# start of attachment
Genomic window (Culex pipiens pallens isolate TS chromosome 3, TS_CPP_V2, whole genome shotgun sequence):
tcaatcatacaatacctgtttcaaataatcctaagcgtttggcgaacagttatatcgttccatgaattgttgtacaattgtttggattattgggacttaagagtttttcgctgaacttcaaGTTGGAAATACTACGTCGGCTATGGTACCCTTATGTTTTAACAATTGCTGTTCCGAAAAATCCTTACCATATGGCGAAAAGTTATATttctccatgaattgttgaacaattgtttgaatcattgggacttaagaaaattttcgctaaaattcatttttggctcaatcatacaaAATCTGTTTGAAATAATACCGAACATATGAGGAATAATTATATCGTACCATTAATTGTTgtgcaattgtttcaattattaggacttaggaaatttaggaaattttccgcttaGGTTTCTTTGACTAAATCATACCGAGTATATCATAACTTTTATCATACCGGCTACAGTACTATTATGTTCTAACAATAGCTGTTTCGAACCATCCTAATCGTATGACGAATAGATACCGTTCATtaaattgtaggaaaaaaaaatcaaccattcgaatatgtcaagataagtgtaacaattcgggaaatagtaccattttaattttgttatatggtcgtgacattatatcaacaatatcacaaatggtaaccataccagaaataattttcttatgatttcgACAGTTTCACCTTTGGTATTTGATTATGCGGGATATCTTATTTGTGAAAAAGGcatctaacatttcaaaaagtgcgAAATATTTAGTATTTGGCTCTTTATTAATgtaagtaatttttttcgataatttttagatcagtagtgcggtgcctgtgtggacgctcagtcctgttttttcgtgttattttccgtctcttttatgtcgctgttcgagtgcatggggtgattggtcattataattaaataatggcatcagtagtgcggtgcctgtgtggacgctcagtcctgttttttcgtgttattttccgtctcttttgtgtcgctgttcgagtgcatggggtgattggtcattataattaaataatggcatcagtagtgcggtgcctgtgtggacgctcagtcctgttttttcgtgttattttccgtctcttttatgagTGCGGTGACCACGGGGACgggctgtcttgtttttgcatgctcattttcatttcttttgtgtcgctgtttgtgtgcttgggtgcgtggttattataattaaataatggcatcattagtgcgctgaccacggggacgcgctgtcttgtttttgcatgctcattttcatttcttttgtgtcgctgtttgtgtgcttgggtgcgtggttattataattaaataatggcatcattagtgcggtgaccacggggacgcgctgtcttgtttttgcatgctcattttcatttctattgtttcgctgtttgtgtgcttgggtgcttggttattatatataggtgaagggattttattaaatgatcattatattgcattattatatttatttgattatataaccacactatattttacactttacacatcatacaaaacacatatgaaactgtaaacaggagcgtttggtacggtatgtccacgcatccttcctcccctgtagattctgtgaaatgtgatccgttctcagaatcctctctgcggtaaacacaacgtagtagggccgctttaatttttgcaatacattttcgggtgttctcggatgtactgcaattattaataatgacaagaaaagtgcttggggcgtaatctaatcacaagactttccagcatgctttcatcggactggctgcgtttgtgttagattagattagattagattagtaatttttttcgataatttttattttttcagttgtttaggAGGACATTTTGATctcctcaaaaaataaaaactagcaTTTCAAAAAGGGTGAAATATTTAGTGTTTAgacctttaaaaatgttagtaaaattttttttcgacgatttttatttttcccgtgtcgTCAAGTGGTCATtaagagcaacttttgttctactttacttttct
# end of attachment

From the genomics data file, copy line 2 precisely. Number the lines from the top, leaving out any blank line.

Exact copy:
tcaatcatacaatacctgtttcaaataatcctaagcgtttggcgaacagttatatcgttccatgaattgttgtacaattgtttggattattgggacttaagagtttttcgctgaacttcaaGTTGGAAATACTACGTCGGCTATGGTACCCTTATGTTTTAACAATTGCTGTTCCGAAAAATCCTTACCATATGGCGAAAAGTTATATttctccatgaattgttgaacaattgtttgaatcattgggacttaagaaaattttcgctaaaattcatttttggctcaatcatacaaAATCTGTTTGAAATAATACCGAACATATGAGGAATAATTATATCGTACCATTAATTGTTgtgcaattgtttcaattattaggacttaggaaatttaggaaattttccgcttaGGTTTCTTTGACTAAATCATACCGAGTATATCATAACTTTTATCATACCGGCTACAGTACTATTATGTTCTAACAATAGCTGTTTCGAACCATCCTAATCGTATGACGAATAGATACCGTTCATtaaattgtaggaaaaaaaaatcaaccattcgaatatgtcaagataagtgtaacaattcgggaaatagtaccattttaattttgttatatggtcgtgacattatatcaacaatatcacaaatggtaaccataccagaaataattttcttatgatttcgACAGTTTCACCTTTGGTATTTGATTATGCGGGATATCTTATTTGTGAAAAAGGcatctaacatttcaaaaagtgcgAAATATTTAGTATTTGGCTCTTTATTAATgtaagtaatttttttcgataatttttagatcagtagtgcggtgcctgtgtggacgctcagtcctgttttttcgtgttattttccgtctcttttatgtcgctgttcgagtgcatggggtgattggtcattataattaaataatggcatcagtagtgcggtgcctgtgtggacgctcagtcctgttttttcgtgttattttccgtctcttttgtgtcgctgttcgagtgcatggggtgattggtcattataattaaataatggcatcagtagtgcggtgcctgtgtggacgctcagtcctgttttttcgtgttattttccgtctcttttatgagTGCGGTGACCACGGGGACgggctgtcttgtttttgcatgctcattttcatttcttttgtgtcgctgtttgtgtgcttgggtgcgtggttattataattaaataatggcatcattagtgcgctgaccacggggacgcgctgtcttgtttttgcatgctcattttcatttcttttgtgtcgctgtttgtgtgcttgggtgcgtggttattataattaaataatggcatcattagtgcggtgaccacggggacgcgctgtcttgtttttgcatgctcattttcatttctattgtttcgctgtttgtgtgcttgggtgcttggttattatatataggtgaagggattttattaaatgatcattatattgcattattatatttatttgattatataaccacactatattttacactttacacatcatacaaaacacatatgaaactgtaaacaggagcgtttggtacggtatgtccacgcatccttcctcccctgtagattctgtgaaatgtgatccgttctcagaatcctctctgcggtaaacacaacgtagtagggccgctttaatttttgcaatacattttcgggtgttctcggatgtactgcaattattaataatgacaagaaaagtgcttggggcgtaatctaatcacaagactttccagcatgctttcatcggactggctgcgtttgtgttagattagattagattagattagtaatttttttcgataatttttattttttcagttgtttaggAGGACATTTTGATctcctcaaaaaataaaaactagcaTTTCAAAAAGGGTGAAATATTTAGTGTTTAgacctttaaaaatgttagtaaaattttttttcgacgatttttatttttcccgtgtcgTCAAGTGGTCATtaagagcaacttttgttctactttacttttct